All cities change, but the 20th century saw Tokyo undergo more destruction and rebuilding than in any other period since its founding.

The capital was devastated first by natural disaster and then aerial bombardment, and was subsequently re-imagined in the frenzy of construction that typically follows such calamity. Today, the city reads like a quilt, with new patches supplanting the threadbare structures of bygone eras.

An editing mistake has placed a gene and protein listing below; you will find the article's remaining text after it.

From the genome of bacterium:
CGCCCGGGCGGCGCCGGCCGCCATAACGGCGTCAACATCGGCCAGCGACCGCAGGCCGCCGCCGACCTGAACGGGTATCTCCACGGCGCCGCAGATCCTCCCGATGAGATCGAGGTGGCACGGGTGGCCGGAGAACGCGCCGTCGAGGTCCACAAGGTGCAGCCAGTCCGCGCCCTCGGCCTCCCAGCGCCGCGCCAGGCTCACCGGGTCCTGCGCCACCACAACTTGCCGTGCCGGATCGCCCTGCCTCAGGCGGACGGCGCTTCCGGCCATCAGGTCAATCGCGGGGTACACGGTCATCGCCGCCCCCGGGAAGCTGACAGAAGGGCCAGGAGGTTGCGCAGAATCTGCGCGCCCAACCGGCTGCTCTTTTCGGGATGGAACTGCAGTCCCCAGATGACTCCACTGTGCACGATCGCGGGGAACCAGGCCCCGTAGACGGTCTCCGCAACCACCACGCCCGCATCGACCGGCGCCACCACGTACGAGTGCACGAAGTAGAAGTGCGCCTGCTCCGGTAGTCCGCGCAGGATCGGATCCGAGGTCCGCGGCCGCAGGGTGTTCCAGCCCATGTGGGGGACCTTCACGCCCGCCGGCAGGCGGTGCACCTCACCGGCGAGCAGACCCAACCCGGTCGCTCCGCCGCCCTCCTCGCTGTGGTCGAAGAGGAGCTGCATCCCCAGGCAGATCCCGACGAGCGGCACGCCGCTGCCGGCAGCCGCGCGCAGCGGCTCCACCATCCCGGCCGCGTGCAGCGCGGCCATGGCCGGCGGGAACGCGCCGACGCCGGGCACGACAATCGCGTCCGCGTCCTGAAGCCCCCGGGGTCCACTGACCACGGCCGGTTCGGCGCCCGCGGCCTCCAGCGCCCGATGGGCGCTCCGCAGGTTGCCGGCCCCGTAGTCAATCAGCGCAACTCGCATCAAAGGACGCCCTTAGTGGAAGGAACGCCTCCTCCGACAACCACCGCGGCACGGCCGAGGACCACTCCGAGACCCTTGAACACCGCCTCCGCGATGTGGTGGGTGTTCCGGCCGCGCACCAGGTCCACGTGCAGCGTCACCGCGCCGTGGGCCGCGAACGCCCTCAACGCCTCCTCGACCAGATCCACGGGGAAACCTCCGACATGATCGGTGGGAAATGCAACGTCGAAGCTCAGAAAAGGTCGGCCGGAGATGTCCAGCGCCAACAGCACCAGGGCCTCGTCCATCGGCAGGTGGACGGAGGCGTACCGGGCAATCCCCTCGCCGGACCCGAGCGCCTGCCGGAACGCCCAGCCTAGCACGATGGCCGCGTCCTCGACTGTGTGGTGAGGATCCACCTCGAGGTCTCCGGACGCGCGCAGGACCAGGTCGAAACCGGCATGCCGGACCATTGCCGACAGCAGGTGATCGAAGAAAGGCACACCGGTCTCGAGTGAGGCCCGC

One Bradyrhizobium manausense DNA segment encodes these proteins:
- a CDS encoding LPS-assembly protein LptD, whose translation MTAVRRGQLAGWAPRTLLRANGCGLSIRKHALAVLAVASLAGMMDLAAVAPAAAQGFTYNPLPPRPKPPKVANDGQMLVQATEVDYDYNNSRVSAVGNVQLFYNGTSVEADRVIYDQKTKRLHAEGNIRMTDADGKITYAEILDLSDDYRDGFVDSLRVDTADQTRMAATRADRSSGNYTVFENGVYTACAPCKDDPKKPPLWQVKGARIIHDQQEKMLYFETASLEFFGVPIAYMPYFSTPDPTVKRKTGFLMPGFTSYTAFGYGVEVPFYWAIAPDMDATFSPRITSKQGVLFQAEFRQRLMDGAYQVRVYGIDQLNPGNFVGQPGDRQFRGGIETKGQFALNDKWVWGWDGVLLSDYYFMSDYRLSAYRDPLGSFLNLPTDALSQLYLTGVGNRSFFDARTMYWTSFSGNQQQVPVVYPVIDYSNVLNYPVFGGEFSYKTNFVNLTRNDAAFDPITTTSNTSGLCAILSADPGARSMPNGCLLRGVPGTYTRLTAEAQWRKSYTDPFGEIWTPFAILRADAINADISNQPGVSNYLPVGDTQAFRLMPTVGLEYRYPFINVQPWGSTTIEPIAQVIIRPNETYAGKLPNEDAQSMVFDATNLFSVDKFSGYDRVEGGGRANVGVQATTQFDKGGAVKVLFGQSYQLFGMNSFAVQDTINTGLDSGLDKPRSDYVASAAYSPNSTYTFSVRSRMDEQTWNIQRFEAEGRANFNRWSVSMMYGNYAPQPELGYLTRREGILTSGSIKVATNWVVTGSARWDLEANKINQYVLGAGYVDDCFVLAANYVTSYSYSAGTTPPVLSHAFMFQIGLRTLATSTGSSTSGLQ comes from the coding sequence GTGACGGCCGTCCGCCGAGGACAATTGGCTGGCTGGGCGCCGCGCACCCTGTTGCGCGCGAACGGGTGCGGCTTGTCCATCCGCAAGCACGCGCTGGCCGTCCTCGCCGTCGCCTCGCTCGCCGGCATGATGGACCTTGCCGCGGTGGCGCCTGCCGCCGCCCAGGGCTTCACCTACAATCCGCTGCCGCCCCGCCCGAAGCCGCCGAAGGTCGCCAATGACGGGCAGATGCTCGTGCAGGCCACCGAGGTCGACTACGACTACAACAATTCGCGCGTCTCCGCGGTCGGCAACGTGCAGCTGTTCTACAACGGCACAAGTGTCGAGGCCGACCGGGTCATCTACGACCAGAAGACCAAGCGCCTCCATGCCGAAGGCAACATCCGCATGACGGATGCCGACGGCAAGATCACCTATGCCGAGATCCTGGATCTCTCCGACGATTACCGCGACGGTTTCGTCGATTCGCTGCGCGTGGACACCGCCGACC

Tokyo's traditional enemy is fire. On winter nights local volunteers still amble through residential beats in pairs or small groups talking quietly. As they walk they knock together two pieces of hardwood, sending sharp timber notes through the streets. It's an old tradition, a reminder for denizens of this huge metropolis to extinguish kerosene heaters, candles and other fire hazards before they sleep.